IU halts football workouts following six positive COVID tests

Indiana athletics has paused voluntary football workouts after six members of the team tested positive for COVID-19 this week.

IU is not the first program to have to suspend workouts in the Big Ten, because both Ohio State and Maryland have done the same following positive tests. At the same time, it is a setback for IU following a month of more promising test results.

In its first round of testing — after football and men’s and women’s basketball returned to campus in mid-June — IU had zero positive tests out of 187. The department’s second round of tests, announced just a week ago, yielded four positives out of another batch of 112 tests.

Now there are an additional six positives from this past week, which has forced IU to halt football workouts. In a press release, IU said the shutdown will not affect other sports currently holding voluntary workouts, including men’s and women’s basketball, men’s and women’s soccer, volleyball and field hockey.

IU did not specify how many individuals total were tested this past week to yield the six positives in football. As was the case in IU’s last release about positive COVID results, it was stressed that all workouts remain voluntary and that individuals who have tested positive have been quarantined.

“Per the recommendations of the IU Athletics Medical Advisory Group, each positive test results in isolation until further notice and contact tracing measures are established to detect individuals who are considered close contacts, and may have been exposed to the virus,” the release said. “These close contact individuals are also quarantined until further notice.”

IU coach Tom Allen was asked about positive COVID-19 tests during a media availability Tuesday. He said “a small number” of the four positives from last week’s results were from within the football team.

“Within that number, they’re not all within our team,” Allen said. “They’re spread out.”

Just yesterday, the NCAA released testing guidelines for its member institutions, painting a picture of how truly difficult it may be to keep “high risk” sports going during a pandemic.

The NCAA is mandating that athletes from those sports, including football, be tested every week, within 72 hours of competition. In the case of a positive result in-season, a football player will have to sit out at least 10 days. Anyone who was in “close contact” with the infected person will have to quarantine for two weeks.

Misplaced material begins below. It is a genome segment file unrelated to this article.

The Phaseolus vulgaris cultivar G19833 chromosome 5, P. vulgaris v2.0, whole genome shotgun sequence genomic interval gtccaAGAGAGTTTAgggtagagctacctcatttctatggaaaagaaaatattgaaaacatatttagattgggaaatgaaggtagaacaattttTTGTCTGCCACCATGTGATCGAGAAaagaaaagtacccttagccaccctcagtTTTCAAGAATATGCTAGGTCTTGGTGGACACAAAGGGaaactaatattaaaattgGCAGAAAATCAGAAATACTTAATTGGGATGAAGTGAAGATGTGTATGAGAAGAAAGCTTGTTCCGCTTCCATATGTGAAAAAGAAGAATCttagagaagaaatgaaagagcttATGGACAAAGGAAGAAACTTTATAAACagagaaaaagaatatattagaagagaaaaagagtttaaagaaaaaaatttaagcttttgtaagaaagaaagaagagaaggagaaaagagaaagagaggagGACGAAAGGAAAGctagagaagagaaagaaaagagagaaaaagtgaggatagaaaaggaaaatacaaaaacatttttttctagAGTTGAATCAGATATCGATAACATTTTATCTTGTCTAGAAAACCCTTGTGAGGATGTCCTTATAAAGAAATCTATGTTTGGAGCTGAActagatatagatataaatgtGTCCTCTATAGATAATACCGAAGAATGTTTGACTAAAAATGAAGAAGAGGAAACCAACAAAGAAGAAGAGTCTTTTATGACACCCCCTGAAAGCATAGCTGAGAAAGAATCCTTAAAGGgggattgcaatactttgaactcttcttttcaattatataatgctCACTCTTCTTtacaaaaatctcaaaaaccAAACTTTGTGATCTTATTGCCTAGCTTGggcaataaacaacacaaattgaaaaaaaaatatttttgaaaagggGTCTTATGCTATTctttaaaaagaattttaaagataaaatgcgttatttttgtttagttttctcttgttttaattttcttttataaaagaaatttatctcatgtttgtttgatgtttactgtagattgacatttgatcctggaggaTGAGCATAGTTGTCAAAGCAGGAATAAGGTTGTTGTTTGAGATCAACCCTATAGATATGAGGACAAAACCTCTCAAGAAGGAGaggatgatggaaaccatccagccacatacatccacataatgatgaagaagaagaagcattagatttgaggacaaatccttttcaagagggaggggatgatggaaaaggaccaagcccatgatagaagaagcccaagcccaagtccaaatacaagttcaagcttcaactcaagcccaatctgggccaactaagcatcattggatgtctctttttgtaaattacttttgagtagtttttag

IU’s athletes were required to sign a “pledge” when they returned to campus, stating they would follow guidelines specific to social distancing, the reporting of COVID-19 symptoms, and general hygiene. It’s obviously a difficult task for coaches to make sure all of their athletes are sticking to that plan.

“If we found out they weren’t doing that, we had to get all over them,” Allen said Tuesday. “All you have to do is look on social media, and you see people still refuse to follow it, and it’s frustrating. And it’s having ramifications in certain parts of the country, and the numbers reflect that.

“Once again, it’s about being unselfish, it’s about deciding to put a team in front of me, and the desire to want to play this fall, in front of my own personal desire to go out and ‘have a good time.’ You have to make some sacrifices.”

On the other hand, Allen acknowledged all anyone can do is try to minimize the risk.

“Bottom line, we want the athletes and their parents to feel 100% confident and to be in a good situation,” Allen said. “As we’ve always said, and we’ve said from the beginning, you can’t eliminate the risk completely.”

60 comments

  1. 2020 football season success may call for beautiful fall days at Brown County State Park. If the park is closed one can always sneak in through the woods and spend time in a secluded area. That scenario may go for all of Southern Indiana.

  2. You could see this coming for miles. Expecting healthy young adults allowed to return to campus to avoid social contact would require enormous self-discipline. To these healthy young people, the temptation to mix and party is greater than the fear of getting sick. They know that their chance of getting seriously sick or dying is almost zero.

  3. This isn’t surprising but it is still disappointing to get suspended over 6 cases. This virus is hear and the team will have some cases. If we are going to get so panicked over 6 cases they just need to cancel the season and quit dragging things out. The report doesn’t even say if anyone is ill just that they tested positive.